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    Ah yes, I overlooked the 33 bar second stage discharge pressure at position 4. A pressure ratio of 22 might be a bit too much

    Suction temp at 1m is -65* C and discharge temp at 2m is 87.96* C, which is a DeltaT of 152.96* C. Is that normal, such a big temp difference? This is why I asked...

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    Quote Originally Posted by Jack View Post
    Ah yes, I overlooked the 33 bar second stage discharge pressure at position 4. A pressure ratio of 22 might be a bit too much

    Suction temp at 1m is -65* C and discharge temp at 2m is 87.96* C, which is a DeltaT of 152.96* C. Is that normal, such a big temp difference? This is why I asked...
    It is with a Pressure-Ratio of 6 on the methane compressor.

    Kevin

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    The more I think about this pseudo-3-stage cascade, the less I like it. If I am needing 4 compressors already, why not just build a conventional 4-stage cascade.

    Stage-1 R404a
    Stage-2 R23 or Ethane
    Stage-3 Ethylene / Methane blend (maybe 0.67 / 0.33 mole fractions -- just a guess)
    Stage-4 Methane

    This should eliminate most of the +30-bar discharge pressures, thought still likely needing 28-bar (or so pressures).

    Kevin

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    why don't build a normal three stage but an autocascade in the third stage:

    1st stage r404a t0:-38°C
    2nd stage r1150 t0:-90°C
    3rd stage autocascade with mixture of 0.67/0.33 ethylen/methane blend. if you calculate with a delta T between evaporation temp of 2nd stage and condensation temp of 3rd stage with 10K you'll get a high side pressure of something like 17bara. and the charging of only 2 refrigerants will it make hoepfully much easier than tuning an autocascade with 5gases.

  9. #9
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    Have any of you guys tried using Two stage Compression ?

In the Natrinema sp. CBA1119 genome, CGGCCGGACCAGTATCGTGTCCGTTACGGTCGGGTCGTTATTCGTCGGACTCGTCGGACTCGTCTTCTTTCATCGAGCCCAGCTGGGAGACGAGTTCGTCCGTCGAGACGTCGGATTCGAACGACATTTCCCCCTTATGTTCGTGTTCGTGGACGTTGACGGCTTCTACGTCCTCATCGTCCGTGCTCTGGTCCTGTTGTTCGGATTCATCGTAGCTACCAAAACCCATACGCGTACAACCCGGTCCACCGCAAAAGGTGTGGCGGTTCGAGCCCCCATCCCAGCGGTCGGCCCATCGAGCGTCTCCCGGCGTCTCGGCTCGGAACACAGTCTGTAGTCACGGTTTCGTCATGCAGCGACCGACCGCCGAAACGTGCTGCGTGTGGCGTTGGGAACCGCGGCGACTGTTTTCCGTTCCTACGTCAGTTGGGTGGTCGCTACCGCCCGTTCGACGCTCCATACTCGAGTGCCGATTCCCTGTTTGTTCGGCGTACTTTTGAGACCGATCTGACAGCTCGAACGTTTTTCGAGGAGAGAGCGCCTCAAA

The Laws of Thermodynamics say:

    Zeroth Law: "You must play the game."
    First Law: "You can't win."
    Second Law: "You can't break even."
    Third Law: "You can't quit the game."

    Do you wanna Play Thermodynamics ???????? I forgot "you must"

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    yeah in the 5 stage cascade of unrockstar. it works quiet nice, but i don't want 35 bar on those chineese plate hx

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    Quote Originally Posted by wdrzal View Post
    Have any of you guys tried using Two stage Compression ?
    Thought about it, I've seen a few "fallen off the back of the truck" compressors on eBay but I'm still not fond of such high discharge pressures. Haven't had a pressure failure of a joint/component and I'd like to keep it that way.

  12. #12
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    Two stage compression doesn't necessarily mean higher discharge pressures. It does help to achieve a higher mass flow which is needed for the lighter less dense colder gases .
    The Laws of Thermodynamics say:

    Zeroth Law: "You must play the game."
    First Law: "You can't win."
    Second Law: "You can't break even."
    Third Law: "You can't quit the game."

    Do you wanna Play Thermodynamics ???????? I forgot "you must"

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    Quote Originally Posted by Patrickclouds View Post
    why don't build a normal three stage but an autocascade in the third stage:

    1st stage r404a t0:-38°C
    2nd stage r1150 t0:-90°C